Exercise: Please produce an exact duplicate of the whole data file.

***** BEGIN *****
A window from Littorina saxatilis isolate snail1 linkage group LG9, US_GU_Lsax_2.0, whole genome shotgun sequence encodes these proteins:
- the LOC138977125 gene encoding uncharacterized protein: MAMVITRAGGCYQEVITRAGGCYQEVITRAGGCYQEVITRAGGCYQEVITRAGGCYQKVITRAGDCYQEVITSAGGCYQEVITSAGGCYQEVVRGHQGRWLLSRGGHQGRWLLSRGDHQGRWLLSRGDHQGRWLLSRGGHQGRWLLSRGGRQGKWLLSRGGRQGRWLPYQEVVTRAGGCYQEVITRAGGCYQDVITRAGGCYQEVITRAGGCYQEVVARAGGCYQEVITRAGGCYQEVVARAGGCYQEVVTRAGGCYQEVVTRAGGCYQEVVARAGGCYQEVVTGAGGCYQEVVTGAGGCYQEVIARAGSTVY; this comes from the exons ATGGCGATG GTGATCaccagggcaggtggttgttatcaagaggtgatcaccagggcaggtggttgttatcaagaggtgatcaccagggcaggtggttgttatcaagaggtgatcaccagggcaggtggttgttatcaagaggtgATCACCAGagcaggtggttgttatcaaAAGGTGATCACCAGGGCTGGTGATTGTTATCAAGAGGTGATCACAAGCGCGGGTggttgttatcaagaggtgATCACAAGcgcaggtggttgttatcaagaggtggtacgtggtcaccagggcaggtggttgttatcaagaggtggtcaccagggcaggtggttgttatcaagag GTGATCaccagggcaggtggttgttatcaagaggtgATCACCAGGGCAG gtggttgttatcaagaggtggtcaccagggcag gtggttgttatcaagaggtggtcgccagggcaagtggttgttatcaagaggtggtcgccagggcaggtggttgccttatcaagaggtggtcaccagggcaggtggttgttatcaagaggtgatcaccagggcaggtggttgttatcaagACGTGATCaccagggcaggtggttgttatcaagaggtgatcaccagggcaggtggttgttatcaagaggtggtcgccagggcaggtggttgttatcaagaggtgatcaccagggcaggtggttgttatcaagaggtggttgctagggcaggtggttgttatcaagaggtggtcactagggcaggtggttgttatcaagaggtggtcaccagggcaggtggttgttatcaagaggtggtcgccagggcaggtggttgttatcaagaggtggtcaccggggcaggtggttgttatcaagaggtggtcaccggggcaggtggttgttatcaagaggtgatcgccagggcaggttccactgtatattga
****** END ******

A window from Littorina saxatilis isolate snail1 linkage group LG9, US_GU_Lsax_2.0, whole genome shotgun sequence encodes these proteins:
- the LOC138977125 gene encoding uncharacterized protein: MAMVITRAGGCYQEVITRAGGCYQEVITRAGGCYQEVITRAGGCYQEVITRAGGCYQKVITRAGDCYQEVITSAGGCYQEVITSAGGCYQEVVRGHQGRWLLSRGGHQGRWLLSRGDHQGRWLLSRGDHQGRWLLSRGGHQGRWLLSRGGRQGKWLLSRGGRQGRWLPYQEVVTRAGGCYQEVITRAGGCYQDVITRAGGCYQEVITRAGGCYQEVVARAGGCYQEVITRAGGCYQEVVARAGGCYQEVVTRAGGCYQEVVTRAGGCYQEVVARAGGCYQEVVTGAGGCYQEVVTGAGGCYQEVIARAGSTVY; this comes from the exons ATGGCGATG GTGATCaccagggcaggtggttgttatcaagaggtgatcaccagggcaggtggttgttatcaagaggtgatcaccagggcaggtggttgttatcaagaggtgatcaccagggcaggtggttgttatcaagaggtgATCACCAGagcaggtggttgttatcaaAAGGTGATCACCAGGGCTGGTGATTGTTATCAAGAGGTGATCACAAGCGCGGGTggttgttatcaagaggtgATCACAAGcgcaggtggttgttatcaagaggtggtacgtggtcaccagggcaggtggttgttatcaagaggtggtcaccagggcaggtggttgttatcaagag GTGATCaccagggcaggtggttgttatcaagaggtgATCACCAGGGCAG gtggttgttatcaagaggtggtcaccagggcag gtggttgttatcaagaggtggtcgccagggcaagtggttgttatcaagaggtggtcgccagggcaggtggttgccttatcaagaggtggtcaccagggcaggtggttgttatcaagaggtgatcaccagggcaggtggttgttatcaagACGTGATCaccagggcaggtggttgttatcaagaggtgatcaccagggcaggtggttgttatcaagaggtggtcgccagggcaggtggttgttatcaagaggtgatcaccagggcaggtggttgttatcaagaggtggttgctagggcaggtggttgttatcaagaggtggtcactagggcaggtggttgttatcaagaggtggtcaccagggcaggtggttgttatcaagaggtggtcgccagggcaggtggttgttatcaagaggtggtcaccggggcaggtggttgttatcaagaggtggtcaccggggcaggtggttgttatcaagaggtgatcgccagggcaggttccactgtatattga